Philosophical Studies 91 (2):149-172 (1998)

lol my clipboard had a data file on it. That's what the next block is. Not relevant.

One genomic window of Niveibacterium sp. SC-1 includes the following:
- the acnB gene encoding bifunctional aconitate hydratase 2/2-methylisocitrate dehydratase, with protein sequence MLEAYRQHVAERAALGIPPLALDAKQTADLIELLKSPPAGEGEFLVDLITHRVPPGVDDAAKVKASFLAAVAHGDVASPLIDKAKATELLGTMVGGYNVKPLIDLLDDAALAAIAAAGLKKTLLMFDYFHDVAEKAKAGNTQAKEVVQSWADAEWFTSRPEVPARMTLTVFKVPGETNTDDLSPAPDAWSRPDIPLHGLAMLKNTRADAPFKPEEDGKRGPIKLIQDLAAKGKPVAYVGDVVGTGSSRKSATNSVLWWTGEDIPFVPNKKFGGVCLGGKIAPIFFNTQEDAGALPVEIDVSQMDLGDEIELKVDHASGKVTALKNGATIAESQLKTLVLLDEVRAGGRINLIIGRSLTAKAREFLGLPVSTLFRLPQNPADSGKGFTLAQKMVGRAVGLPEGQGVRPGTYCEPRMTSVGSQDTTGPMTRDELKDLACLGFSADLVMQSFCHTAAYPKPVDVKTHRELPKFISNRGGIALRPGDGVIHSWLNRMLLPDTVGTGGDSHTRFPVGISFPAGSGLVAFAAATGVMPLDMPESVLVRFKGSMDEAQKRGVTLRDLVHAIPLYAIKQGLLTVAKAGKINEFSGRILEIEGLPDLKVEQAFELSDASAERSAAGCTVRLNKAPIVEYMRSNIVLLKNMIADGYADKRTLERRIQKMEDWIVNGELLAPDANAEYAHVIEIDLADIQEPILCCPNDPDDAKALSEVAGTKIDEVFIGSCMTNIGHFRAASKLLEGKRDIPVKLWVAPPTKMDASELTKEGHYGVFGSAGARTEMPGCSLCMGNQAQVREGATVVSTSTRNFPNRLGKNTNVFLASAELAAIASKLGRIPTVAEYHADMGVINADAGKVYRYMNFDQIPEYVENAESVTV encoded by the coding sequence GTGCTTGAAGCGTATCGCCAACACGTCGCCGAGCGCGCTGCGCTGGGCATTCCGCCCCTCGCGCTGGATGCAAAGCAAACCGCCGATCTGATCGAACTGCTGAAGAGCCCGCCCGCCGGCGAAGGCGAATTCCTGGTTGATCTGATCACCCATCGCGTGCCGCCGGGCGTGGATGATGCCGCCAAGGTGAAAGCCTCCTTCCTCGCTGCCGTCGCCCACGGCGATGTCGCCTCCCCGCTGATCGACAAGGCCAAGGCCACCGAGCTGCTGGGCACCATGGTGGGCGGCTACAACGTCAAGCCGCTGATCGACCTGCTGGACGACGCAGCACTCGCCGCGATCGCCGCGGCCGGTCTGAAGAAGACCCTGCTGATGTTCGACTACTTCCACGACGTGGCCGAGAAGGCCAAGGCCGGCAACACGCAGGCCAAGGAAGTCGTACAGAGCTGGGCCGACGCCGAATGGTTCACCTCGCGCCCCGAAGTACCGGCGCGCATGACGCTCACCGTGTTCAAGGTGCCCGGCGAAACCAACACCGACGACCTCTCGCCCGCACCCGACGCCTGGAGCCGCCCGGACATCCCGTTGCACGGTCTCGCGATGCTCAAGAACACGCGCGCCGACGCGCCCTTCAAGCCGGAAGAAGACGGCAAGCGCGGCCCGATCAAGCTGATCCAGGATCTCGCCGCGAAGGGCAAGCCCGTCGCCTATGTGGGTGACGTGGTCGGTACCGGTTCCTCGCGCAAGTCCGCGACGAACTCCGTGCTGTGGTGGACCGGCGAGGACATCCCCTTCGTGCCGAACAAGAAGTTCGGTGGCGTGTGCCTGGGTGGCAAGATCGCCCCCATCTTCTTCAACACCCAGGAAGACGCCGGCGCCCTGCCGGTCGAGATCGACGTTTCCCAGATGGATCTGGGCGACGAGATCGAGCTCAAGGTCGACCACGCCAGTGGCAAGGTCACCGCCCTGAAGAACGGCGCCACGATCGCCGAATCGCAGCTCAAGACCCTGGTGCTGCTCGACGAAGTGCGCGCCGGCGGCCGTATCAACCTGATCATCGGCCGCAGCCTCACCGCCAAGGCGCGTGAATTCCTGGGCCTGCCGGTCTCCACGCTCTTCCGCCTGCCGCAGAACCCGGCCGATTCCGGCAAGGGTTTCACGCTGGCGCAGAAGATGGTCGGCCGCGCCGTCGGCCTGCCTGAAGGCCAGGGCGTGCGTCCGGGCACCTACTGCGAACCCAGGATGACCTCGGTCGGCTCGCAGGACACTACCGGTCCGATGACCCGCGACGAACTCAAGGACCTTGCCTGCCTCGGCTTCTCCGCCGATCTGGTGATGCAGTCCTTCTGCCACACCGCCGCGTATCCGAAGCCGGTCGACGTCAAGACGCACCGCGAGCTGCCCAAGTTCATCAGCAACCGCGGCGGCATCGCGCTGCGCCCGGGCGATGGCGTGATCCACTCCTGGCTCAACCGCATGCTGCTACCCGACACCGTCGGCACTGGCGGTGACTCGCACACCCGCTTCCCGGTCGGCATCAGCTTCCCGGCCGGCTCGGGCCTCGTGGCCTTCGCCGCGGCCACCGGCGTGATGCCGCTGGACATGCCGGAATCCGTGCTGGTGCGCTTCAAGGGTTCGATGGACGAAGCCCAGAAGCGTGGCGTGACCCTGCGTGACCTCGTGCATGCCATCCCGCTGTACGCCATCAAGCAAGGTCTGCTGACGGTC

|Abstract||For many purposes in pragmatics one needs to appeal to a context of utterance conceived as a set of sentences or propositions. The context of utterance in this sense is often defined as the set of assumptions that the speaker supposes he or she shares with the hearer. I argue by stages that this is a mistake. First, if contexts must be defined in terms of shared assumptions, then it would be preferable to define the context as the set of assumptionsthat the interlocutors really do share. Second, not all shared assumptions belong to the context, because not all are relevant. Third, hearers need not accept every member of the context, because some presuppositions are informative. Finally, presupposition coordination problems show that contexts may have contents that even the speaker does not accept. Contexts, we may conclude, are mind-transcendent. In one sense of the term a "presupposition" is an interlocutor's take on this mind-transcendent context.|
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